Rating: 5 / 5 stars
Describe it in three words: Different – Hilarious – Never wanted it to end (pretend that’s one word)
First impression: This is not what I was expecting
Last impression: *smiling and wishing the book never had to end*
Thank you In This Together Media for the e-ARC of this book!
One quiet night in Boulder, Colorado, Aspen Yellow-Sunrise Taylor made a mistake.
In the next instant, her life changed forever.
Aspen doesn’t want to remember the car accident that killed Katelyn Ryan, a sleek-haired popular soccer player. But forgetting is hard– because Katelyn may have died — but she didn’t leave. Her ghost is following Aspen around, and heading into senior year, it’s kind of a problem. Especially when Katelyn’s former boyfriend Ben appears to be the only person at school with a clue as to how Aspen feels.
Popularity, Homecoming Court, hot guys – none of these things ever mattered to Aspen. She’s been busy trying to keep her stoner mother Ninny in line and out of unemployment. But with Ben sitting next to her in Physics and her therapist begging her to remember all the things she wants to forget, Aspen is thrust into a vivid, challenging world she can’t control … and doesn’t want to.
A darkly funny, emotionally gripping story of opening up, letting go, and moving on, Aspen is about the best-worst accident of your life … and what comes next.
Review: This book was definitely not what I was expecting. Based on the synopsis, I thought I was going to get something more paranormal. I figured Katelyn’s ghost would be talking to Aspen and trying to live her senior year vicariously through Aspen, since she wouldn’t get the chance. In reality, Katelyn’s ghost would just appear as a figment of Aspen’s imagination until she came to terms with what she’d done. What a great read this book was! I loved all of the characters, the plot moved flawlessly, and it was wrapped up in a way better than I expected. Aspen was a totally normal girl: she had weird friends and hair she hated. She made mistakes. Her mother, the pot-smoking hippie with a boyfriends coming through a revolving door, was awesome. I was totally fascinated by their mother-daughter relationship, because it was pretty much the reverse of what it would normally be. My mom would never encourage me to have sex or say things like “a little sex would put a smile back on that face” and “orgasms make you live longer too.” It was a really cool dynamic that worked in some ways and need help in others. Her friends, Kim and Cass, totally loved each other but would never admit it. I was hoping for a little more about them when the book ended, but it didn’t bother me too much. Katelyn’s former best friend, Suzy, and boyfriend, Ben, are suddenly in Aspen’s life too. One thing that struck me as very different from other young adult books was that the characters weren’t typical. They didn’t react in the standard ways when drama came up and people (for the most part) treated Aspen really well despite what happened. I figured that the entire school would hate her for living through the accident instead of beloved soccer star Katelyn. Instead, she was suddenly given attention from cool kids and people seemed to feel bad for her. It was different than I expected, but I’m happy it was that way. I wasn’t in the mood for the same predictable fights and drama of other young adult stories. When Suzy monopolized Aspen’s time, Kim got jealous, but they didn’t have a huge fight and inevitably resolve it three chapters later. When some of the popular girls criticized how close Ben and Aspen were, it didn’t really cause a school-wide scandal that ruined their relationship until the last chapter. All of the characters just seemed mature to me in a way that was really refreshing. They were also incredibly funny. I would laugh out loud countless times when she was talking to almost any character. Her and Ben discussing Beta Particle and their fan base, electrons, was funnier to me than it probably should have been. I just wanted to throw myself into this book and become friends with everyone involved. Every time I thought I was about to face something like every other book, Rebekah Crane pleasantly surprised me. The classic rock music references were effing amazing too, as someone who prefers that music genre over any other. (That was the only way my relationship with my mom was similar to Aspen’s). The end of the book had a little twist, which was kind of the one thing I did predict. Overall, I would highly recommend Aspen to anyone who wants something a little different than everything else out there. The characters will stick with you long after the book ends and you’ll wish you could keep following their story.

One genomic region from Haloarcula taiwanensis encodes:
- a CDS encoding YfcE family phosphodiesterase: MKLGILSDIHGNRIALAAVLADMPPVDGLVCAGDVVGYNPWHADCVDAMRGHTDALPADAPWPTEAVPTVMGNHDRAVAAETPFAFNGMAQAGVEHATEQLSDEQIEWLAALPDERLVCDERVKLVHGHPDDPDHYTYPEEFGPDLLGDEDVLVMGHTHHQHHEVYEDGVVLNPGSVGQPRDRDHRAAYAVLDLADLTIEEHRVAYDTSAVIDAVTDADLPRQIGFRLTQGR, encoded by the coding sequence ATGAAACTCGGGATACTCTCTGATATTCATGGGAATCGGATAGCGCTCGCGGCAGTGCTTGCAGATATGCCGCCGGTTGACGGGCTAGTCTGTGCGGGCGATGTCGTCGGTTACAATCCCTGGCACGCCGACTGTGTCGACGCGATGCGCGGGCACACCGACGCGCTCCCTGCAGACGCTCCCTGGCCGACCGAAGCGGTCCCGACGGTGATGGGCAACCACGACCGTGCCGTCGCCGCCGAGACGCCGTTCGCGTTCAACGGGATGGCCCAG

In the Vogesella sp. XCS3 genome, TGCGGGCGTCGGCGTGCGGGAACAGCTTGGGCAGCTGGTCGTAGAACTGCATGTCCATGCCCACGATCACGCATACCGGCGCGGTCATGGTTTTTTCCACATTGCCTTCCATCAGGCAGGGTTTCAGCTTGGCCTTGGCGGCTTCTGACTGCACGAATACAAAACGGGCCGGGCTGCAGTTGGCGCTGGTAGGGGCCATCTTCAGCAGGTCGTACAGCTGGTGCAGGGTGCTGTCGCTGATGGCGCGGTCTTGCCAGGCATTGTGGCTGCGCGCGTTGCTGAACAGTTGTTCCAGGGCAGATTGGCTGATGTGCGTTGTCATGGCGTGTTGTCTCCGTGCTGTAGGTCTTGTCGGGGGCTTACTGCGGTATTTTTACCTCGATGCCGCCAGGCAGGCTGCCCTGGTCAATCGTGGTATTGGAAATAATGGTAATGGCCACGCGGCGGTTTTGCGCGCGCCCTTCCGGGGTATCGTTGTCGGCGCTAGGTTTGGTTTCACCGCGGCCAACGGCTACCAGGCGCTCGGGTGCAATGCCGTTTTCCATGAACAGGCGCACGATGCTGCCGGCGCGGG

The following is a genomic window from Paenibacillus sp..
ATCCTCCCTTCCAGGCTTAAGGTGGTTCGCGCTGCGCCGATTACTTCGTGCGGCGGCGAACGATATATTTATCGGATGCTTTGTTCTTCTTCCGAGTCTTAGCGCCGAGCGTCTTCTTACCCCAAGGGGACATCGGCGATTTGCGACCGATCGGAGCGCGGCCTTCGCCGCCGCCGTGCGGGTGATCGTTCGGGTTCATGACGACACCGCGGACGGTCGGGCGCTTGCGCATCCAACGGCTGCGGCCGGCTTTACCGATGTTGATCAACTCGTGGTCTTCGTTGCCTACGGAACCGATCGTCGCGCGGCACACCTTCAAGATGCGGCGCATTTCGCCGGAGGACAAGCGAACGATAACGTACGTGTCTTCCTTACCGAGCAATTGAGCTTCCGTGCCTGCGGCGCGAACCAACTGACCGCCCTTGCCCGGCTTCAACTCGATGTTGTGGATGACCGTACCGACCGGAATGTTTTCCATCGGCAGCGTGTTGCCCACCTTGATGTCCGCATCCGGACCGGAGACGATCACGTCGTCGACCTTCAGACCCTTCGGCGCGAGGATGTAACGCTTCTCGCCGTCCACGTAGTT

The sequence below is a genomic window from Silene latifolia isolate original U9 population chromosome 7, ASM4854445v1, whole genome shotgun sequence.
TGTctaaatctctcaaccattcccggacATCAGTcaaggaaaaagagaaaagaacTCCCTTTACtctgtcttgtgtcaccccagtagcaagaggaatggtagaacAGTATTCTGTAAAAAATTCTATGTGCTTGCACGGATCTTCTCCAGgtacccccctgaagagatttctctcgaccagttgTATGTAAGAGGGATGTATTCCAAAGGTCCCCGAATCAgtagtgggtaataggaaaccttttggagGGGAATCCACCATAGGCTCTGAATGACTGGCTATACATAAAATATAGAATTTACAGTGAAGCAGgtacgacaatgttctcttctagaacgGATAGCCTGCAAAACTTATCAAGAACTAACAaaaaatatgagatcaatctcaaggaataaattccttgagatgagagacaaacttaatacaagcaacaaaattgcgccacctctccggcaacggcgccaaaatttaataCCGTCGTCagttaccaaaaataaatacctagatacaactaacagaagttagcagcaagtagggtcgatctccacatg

After all, I’m the girl who lived, like a fuck-up Harry Potter with no magical abilities. I’m sure even Harry would say that sucks.
I was given a copy of this book in exchange for my honest opinions; I was not compensated for my review.